EB-5 future uncertain after feds call for Vermont center closure
by Mike Eldred
Aug 28, 2017 | 5222 views | 0 0 comments | 133 133 recommendations | email to a friend | print
Crews pour concrete for the foundation of the new Carinthia base lodge at Mount Snow. Funding from EB-5 investors is paying for the construction project.
Crews pour concrete for the foundation of the new Carinthia base lodge at Mount Snow. Funding from EB-5 investors is paying for the construction project.
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WEST DOVER- The path to Mount Snow’s immigrant-investor-funded expansion appears far from clear, following the release of a state report on Vermont’s EB-5 program, and a federal notice of intent to close the Vermont EB-5 Regional Center.

Operated by the Vermont Agency of Commerce and Community Development, the Vermont Regional Center is the only state-operated EB-5 regional center in the country. The rest – 846 regional centers across the country – are privately operated. Under the federal EB-5 program, foreign investors can invest $500,000 in projects in special “Targeted Employment Areas” like rural Vermont and receive a permanent residency visa in the United States.

Earlier this week, the Vermont Department of Financial Regulation released a report detailing the results of its review of the Vermont Regional Center. The report was ordered by the governor’s office following allegations of fraud at Jay Peak EB-5 projects under the VRC’s jurisdiction. In the report’s executive summary, Vermont Commissioner of Financial Regulation Michael Pieciak recommended “winding down the VRC over time” with the eventual closure of the regional center to be completed after existing projects, which include Mount Snow’s $52 million West Lake and Carinthia projects, are completed. “An orderly wind down will allow the VRC to meet its existing obligations and put the state on a path toward eventually closing the VRC.”

In contrast, the notice issued by the US Citizenship and Immigration Service recommends the immediate termination of VRC. The USCIS notice, which includes a report on their investigation of the VRC’s operations, concluded that the regional center does not fulfill its mandate of “promoting economic growth, including increased export sales, improved regional productivity, job creation, or increased domestic capital investment.” Vermont has 30 days to submit a rebuttal to the USCIS.

Mount Snow officials declined to comment on the proposed closure of the VRC. And, according to Pieciak, Mount Snow has submitted an application to the USCIS to operate their own EB-5 regional center, but the USCIS has not issued a decision on the application yet.

Even if the Mount Snow regional center is approved, however, under current rules, jurisdiction over their current West Lake and Carinthia projects would not transfer. If the VRC is closed immediately, as recommended by the USCIS, it’s unclear how the current projects may be affected.

“I don’t think we know what it means yet,” said Rep. Laura Sibilia, who is also director of regional economic development strategies and programs for the Brattleboro Development Credit Corporation. “Mount Snow has the biggest ongoing project, so there’s significant local interest. The importance of the EB-5 investment program to the Deerfield Valley is understood by the administration, and it’s my sense that it’s supported.”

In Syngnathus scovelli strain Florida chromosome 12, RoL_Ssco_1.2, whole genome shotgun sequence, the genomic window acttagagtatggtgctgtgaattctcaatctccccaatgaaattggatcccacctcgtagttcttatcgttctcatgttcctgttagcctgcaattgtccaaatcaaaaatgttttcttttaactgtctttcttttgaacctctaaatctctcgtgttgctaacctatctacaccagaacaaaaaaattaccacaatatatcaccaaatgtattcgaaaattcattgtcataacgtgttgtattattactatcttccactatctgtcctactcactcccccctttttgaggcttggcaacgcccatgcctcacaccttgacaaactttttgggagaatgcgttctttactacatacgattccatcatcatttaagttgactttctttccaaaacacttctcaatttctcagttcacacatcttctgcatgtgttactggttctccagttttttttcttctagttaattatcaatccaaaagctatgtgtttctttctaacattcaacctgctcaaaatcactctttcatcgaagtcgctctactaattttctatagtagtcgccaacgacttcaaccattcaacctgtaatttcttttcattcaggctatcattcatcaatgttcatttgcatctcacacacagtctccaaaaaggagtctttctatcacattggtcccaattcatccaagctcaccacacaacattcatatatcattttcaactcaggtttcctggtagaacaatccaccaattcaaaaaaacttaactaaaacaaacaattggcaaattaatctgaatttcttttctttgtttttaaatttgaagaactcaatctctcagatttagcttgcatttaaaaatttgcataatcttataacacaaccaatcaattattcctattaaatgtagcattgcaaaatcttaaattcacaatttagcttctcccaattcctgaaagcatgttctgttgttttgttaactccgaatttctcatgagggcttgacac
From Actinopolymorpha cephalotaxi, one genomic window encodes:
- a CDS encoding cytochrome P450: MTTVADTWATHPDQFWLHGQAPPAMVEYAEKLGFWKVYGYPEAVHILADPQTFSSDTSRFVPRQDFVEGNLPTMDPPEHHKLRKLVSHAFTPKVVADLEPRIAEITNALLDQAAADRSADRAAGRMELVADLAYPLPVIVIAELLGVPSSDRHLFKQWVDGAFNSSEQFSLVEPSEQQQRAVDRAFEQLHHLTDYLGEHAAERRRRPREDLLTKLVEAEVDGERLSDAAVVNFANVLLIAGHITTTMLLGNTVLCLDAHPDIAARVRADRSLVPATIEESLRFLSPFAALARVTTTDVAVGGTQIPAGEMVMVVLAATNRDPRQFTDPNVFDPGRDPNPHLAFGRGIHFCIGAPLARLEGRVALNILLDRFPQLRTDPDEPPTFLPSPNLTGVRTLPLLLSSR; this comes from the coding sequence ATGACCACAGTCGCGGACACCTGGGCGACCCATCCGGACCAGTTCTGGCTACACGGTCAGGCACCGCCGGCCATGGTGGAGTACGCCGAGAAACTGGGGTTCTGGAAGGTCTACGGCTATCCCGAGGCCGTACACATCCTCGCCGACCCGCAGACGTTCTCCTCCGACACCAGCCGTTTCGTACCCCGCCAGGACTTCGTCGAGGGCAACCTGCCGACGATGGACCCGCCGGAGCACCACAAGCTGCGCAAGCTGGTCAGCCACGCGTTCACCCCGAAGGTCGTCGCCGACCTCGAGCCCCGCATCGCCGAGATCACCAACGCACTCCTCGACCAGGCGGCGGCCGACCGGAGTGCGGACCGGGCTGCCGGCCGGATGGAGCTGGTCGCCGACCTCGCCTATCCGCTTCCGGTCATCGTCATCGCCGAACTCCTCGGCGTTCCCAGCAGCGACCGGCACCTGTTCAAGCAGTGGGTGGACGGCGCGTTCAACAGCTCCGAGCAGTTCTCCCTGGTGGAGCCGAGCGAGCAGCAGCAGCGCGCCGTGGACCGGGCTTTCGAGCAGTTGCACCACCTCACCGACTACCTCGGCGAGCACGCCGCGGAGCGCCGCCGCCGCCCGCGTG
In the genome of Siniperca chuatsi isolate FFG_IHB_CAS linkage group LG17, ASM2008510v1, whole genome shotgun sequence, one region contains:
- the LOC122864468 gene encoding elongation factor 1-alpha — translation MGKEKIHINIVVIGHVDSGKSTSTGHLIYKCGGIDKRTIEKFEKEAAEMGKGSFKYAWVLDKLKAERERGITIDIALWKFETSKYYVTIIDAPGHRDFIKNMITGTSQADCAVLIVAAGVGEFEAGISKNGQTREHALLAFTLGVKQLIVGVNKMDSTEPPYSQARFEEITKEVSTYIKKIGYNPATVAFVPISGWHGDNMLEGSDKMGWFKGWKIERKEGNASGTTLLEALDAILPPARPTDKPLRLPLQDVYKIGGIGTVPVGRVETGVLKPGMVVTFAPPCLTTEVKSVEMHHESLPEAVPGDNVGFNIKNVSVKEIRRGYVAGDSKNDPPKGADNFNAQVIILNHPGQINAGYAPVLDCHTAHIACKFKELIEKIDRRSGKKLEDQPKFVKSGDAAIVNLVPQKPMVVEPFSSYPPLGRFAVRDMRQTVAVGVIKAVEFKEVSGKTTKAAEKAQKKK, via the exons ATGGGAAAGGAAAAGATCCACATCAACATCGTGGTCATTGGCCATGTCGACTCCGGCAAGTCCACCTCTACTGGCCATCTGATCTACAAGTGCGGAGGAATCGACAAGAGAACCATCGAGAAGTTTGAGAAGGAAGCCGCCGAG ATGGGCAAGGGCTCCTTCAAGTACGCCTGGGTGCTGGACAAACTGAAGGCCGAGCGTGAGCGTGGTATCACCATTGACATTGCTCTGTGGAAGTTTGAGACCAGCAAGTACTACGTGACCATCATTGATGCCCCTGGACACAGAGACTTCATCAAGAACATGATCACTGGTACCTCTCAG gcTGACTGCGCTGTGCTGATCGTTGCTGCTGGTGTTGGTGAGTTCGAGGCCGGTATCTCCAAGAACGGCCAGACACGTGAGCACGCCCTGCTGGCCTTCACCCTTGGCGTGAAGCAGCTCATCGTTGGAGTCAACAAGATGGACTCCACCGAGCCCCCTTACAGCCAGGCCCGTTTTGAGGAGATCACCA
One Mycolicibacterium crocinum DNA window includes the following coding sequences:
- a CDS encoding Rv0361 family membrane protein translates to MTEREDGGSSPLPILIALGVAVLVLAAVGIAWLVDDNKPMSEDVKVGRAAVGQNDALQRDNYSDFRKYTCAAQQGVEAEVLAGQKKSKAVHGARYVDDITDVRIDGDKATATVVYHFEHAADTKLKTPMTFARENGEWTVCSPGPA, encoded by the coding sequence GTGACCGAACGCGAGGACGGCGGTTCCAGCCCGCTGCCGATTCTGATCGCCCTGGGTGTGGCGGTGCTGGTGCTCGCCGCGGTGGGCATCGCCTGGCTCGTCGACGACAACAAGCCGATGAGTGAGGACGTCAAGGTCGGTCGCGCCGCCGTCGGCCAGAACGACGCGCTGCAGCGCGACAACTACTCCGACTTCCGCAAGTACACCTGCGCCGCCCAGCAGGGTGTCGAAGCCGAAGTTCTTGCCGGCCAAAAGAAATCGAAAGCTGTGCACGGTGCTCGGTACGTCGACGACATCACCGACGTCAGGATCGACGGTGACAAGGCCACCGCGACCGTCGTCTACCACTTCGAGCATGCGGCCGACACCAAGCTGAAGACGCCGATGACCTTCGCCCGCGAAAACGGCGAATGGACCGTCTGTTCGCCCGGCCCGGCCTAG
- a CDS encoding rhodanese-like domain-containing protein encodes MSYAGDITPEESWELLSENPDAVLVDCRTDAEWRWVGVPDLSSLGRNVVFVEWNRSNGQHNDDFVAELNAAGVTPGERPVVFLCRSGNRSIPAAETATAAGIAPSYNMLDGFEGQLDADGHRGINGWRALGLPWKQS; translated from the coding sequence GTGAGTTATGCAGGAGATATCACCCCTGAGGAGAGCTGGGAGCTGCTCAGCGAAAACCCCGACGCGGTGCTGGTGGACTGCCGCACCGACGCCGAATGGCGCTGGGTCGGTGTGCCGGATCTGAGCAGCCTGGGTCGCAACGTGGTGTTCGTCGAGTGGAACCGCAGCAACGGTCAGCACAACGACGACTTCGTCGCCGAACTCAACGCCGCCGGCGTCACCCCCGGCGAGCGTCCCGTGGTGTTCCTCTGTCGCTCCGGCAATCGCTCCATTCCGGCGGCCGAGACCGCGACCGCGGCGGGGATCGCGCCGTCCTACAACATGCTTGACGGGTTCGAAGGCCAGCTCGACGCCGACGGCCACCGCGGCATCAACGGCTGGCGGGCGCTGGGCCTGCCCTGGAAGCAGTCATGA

Pieciak says the immediate closure of the VRC would have a negative impact on current projects such as Mount Snow’s, and he says it would be irresponsible to close the center before the projects are completed. “That’s why we recommended the gradual wind down of the center with the idea that current projects had to be completed,” he says. “If they were to just turn the keys off at the regional center, some projects might have to refund investors’ money. It would have a tremendous impact.”

Although he expects the state will be able to negotiate a satisfactory closure deal with USCIS, Pieciak says the state will utilize all of the tools at its disposal to advocate for a more orderly shutdown if necessary, beginning with the USCIS rebuttal process.

“We have 30 days to submit our rebuttal, and we intend to push vigorously push back on their conclusions, then USCIS will make a final determination,” Pieciak says. “If that’s counter to our request, then we have the ability to file an appeal, and there are two layers of appeal. In the event the appeals end in a negative decision, it could go to federal court. There’s a lot more process here, and the regional center would remain open during all of that time.” Pieciak says he’s confident the VRC will remain open until the current projects are completed.

Mount Snow has also announced their intention to fund other large master plan projects through the EB-5 immigrant investor visa program. Both the state report and the USCIS notice suggest future EB-5 projects can be administered elsewhere. “Peak Resorts’ next EB-5 project will build new residential units at Mount Snow, but it will not work with the (VRC). Instead, Mount Snow will form its own regional center,” according to the USCIS, referencing a Vermont Digger article. “Peak Resorts executive Dick Deutsch reportedly ‘told investors that he wanted to divorce Mount Snow’s projects from the state’s EB-5 troubles’ which he thought led to a delay in getting their EB-5 funds released.”

Pieciak says Vermont businesses pursuing EB-5 funding will be able to find a private regional center, or like Mount Snow, apply for their own.
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